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GOA, A SOFT STATE FOR CRIME A Series of murders rock Goa; people demand immediate action and accountability: GOA FORWARD CHIEF VIJAI SARDESAI



Goa: A wave of alarming murders has recently shaken the state of Goa, leaving the public shocked and deeply anxious. Just in the last 4 days, 6 murders have been committed in the state. The approach taken by the state government in addressing these crimes, including incidents of sexual assault and harassment against both residents and tourists, will lead to an undesirable culture conducive to further such offences, and contribute to a negative image of Goa. I had previously raised concerns about the rising crime rates in the state, and the recent incidents only reaffirm the urgent need for effective action and accountability from the authorities.

In the past few days, a disturbing sequence of events unfolded, with three cases of murders registered. One such case involved a husband killing his wife, and in another, a wife colluded with her partner to murder her husband, and then, a tragic incident in Fatorda where a labourer was brutally killed. These heinous crimes are deeply unsettling, and they demand immediate government intervention, and adoption of comprehensive measures to prevent their recurrence.

In a separate incident, a man lost his life due to a property dispute with four individuals from Uttar Pradesh. His body was found thrown in a river. Furthermore, a man was found dead with his throat slit in Loutolim, a 23-year-old was brutally murdered in his own home in Rumdamol, and a woman was killed by her disgruntled partner.

I raise a crucial question: What is the overarching response of the police to address this alarming surge in crime? I emphasise that I am referring to the broader strategy, not individual cases. The people of Goa are deeply troubled by these crimes. Today, it’s migrants who are the victims, but tomorrow it could be our fellow Goans.

The Director General of Police (DGP) of Goa is an experienced officer who is actively engaged on social media platforms. However, instead of promptly addressing the concerns and assuring Goans, he posted a tweet today regarding public grievances. While such endeavours are commendable, the need of the hour is a comprehensive response from the DGP outlining the measures he intends to take to curb crimes in the state.

Similarly, the Home Minister’s silence on these crimes is worrying. It is imperative that he makes a public statement detailing his plans to address alarming rise in the crime rate. The Goa police must shift its focus from revenue generation to tackling crimes effectively. The Home Minister should introspect on the following:

  1. Why has the crime rate risen during his tenure?
  2. When was the last crime review meeting held, and what was the outcome?
  3. What specific steps does he intend to take to change the state’s perception regarding crime?

Goa’s crime statistics are alarming, with a conviction rate of just 19.8% as per the National Crime Records Bureau, ranking seventh lowest nationally. To rectify this dire situation, several key measures must be undertaken:

  1. Stricter Surveillance on Migrants: There is an urgent need for heightened vigilance on migrants entering Goa. Greater patrolling and monitoring of neighbourhoods where the migrant labor class resides is necessary to track potential troublemakers and gangs.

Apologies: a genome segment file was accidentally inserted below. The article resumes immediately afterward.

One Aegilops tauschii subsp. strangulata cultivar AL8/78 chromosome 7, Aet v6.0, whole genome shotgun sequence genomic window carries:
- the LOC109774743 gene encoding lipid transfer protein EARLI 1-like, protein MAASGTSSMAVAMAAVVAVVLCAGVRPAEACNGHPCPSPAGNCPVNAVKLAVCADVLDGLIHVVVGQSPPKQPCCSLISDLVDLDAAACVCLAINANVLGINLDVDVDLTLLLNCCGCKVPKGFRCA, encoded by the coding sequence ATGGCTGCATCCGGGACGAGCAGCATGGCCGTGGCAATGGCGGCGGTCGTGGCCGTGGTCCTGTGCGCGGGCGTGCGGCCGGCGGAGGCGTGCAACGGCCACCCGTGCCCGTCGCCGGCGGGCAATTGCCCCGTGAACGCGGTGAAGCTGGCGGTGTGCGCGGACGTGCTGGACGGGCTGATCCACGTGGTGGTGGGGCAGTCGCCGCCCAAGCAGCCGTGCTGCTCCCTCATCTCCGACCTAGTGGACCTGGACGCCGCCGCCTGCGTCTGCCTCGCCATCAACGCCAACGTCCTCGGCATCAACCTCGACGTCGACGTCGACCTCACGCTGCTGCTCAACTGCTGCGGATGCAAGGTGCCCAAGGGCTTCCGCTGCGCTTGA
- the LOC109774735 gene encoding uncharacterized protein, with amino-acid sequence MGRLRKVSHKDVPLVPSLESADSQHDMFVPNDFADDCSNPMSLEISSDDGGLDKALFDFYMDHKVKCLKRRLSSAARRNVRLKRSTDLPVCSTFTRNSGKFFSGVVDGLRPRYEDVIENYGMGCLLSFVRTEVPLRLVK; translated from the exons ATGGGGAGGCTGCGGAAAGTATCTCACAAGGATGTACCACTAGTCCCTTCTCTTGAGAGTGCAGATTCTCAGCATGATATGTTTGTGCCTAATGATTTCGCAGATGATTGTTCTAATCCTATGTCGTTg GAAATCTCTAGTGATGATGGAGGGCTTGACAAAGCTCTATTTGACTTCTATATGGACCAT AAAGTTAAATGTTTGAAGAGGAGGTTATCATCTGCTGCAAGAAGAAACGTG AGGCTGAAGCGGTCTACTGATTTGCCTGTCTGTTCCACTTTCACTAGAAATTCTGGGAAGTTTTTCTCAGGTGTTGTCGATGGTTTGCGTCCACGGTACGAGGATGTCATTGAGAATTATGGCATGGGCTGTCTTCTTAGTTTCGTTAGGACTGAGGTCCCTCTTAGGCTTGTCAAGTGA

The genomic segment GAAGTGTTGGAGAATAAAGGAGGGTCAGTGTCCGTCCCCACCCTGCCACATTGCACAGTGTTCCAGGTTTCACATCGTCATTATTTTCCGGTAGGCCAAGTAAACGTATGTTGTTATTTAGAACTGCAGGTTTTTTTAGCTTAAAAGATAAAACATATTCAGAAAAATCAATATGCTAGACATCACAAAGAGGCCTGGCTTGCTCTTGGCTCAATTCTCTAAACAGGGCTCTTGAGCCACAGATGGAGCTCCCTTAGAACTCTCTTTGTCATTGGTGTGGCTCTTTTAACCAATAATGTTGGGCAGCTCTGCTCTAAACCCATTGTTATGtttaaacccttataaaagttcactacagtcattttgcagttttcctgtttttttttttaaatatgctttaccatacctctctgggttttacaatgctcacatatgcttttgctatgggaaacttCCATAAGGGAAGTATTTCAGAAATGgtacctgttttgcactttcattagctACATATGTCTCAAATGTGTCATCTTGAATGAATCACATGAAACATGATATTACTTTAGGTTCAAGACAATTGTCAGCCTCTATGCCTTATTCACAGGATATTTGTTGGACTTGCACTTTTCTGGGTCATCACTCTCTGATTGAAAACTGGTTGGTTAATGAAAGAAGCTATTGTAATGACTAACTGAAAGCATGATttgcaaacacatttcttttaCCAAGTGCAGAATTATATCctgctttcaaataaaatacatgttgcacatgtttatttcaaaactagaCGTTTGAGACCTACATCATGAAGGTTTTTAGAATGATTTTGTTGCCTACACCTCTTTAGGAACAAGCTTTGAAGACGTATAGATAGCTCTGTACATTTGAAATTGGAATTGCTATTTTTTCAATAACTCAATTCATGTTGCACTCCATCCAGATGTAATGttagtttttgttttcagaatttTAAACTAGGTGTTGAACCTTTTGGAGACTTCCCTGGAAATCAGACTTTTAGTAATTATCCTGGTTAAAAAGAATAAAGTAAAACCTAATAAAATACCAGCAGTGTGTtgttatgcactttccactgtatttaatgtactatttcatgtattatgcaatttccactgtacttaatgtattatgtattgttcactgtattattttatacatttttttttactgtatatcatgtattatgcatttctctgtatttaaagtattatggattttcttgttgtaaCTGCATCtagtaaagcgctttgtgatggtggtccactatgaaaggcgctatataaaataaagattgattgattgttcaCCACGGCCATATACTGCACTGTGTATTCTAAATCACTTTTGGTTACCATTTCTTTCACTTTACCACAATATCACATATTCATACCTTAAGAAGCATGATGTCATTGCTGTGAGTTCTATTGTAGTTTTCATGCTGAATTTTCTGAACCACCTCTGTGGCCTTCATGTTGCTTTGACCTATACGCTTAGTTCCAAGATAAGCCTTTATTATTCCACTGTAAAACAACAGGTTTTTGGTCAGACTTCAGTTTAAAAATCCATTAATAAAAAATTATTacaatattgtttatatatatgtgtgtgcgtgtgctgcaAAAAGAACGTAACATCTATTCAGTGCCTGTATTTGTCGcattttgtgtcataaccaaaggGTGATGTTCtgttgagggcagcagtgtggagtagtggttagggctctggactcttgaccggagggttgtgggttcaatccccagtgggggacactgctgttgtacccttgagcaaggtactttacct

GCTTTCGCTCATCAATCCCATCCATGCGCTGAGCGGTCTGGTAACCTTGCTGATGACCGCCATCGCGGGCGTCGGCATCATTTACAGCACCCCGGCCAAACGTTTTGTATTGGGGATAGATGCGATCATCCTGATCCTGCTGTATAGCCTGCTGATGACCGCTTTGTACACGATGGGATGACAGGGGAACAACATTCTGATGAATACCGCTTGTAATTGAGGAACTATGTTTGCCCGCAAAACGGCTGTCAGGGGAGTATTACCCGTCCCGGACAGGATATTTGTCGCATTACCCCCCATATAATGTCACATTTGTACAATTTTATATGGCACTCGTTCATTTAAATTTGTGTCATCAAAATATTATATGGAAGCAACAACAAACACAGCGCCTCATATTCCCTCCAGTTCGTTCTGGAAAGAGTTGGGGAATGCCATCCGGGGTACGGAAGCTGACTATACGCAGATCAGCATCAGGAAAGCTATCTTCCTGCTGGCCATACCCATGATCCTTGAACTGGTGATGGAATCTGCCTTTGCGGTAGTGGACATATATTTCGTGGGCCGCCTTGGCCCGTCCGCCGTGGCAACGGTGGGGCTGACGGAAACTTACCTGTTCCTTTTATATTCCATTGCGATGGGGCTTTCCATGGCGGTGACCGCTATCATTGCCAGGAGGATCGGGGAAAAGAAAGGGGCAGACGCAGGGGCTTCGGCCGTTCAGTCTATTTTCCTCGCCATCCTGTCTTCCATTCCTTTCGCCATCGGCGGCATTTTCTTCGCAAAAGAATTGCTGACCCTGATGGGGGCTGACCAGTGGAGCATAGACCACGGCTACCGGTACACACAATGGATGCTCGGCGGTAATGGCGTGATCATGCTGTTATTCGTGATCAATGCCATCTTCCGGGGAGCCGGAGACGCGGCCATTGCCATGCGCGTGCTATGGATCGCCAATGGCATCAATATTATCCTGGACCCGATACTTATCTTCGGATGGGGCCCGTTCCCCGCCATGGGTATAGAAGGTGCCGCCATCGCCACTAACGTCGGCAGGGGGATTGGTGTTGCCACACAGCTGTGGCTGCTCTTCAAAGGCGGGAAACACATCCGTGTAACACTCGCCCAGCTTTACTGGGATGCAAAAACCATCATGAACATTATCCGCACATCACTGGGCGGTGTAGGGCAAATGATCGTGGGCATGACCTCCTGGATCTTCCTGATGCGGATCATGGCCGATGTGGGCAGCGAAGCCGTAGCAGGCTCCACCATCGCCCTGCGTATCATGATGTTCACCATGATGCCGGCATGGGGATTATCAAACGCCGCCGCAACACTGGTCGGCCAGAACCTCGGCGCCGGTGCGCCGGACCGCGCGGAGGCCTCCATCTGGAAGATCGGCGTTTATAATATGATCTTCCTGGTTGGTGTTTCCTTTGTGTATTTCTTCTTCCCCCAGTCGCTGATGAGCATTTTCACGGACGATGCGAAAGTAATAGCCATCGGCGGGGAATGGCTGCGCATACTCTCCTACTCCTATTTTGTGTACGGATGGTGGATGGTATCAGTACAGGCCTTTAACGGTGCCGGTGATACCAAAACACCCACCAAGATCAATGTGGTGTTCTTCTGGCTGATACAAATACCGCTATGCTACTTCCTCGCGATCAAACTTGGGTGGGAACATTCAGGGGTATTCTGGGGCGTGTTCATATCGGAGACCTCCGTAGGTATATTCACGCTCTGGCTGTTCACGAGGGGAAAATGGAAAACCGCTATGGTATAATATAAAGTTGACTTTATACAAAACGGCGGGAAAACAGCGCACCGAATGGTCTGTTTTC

2. Enhanced Beat Policing and Local Intelligence: Regular beat policing and strong local intelligence are indispensable. Community interaction and beat patrols can provide crucial insights into local activities, deterring criminal elements.
  3. CCTV Cameras in Vulnerable Areas: The installation of CCTV cameras at major junctions around vulnerable neighbourhoods can act as a deterrent and provide valuable evidence.
  4. Women Police Stations: I have persistently advocated for a women’s police station in every taluka of the state. Recent incidents highlight the urgent need for such stations to ensure women’s safety and to address their grievances effectively.

One girl was murdered after she reported to the police that her murderer had slapped her. I had demanded a women police station in every taluka in the state. Today, if a women goes to the police to complain against any someone who she feels threatened, the police do not take the case seriously. The police end up judging the girl for having a relationship or friendship with the person.

That person then ends up murdering her. This is what happened in the case of the Porvorim woman. What did the police do when she went to complain that the man assaulted her? They took from the man a written statement that he will stay away from her. They did not do any psychological test on the man, or interrogate him to determine whether he poses a danger to her. He goes no to murder her! Now what will the police do with the written assurance? Can they produce it in court? Will that written assurance bring the women back to life?

The measures that I have outlined are imperative steps in ensuring that crime is checked effectively before it happens.

These measures, if implemented rigorously, can help bring down crime rates and restore a sense of security in our state. The safety of our citizens is of paramount importance; so is the reputation of our state as a safe destination for tourism. Therefore I demand the authorities to act swiftly and decisively to prevent any further loss of life.

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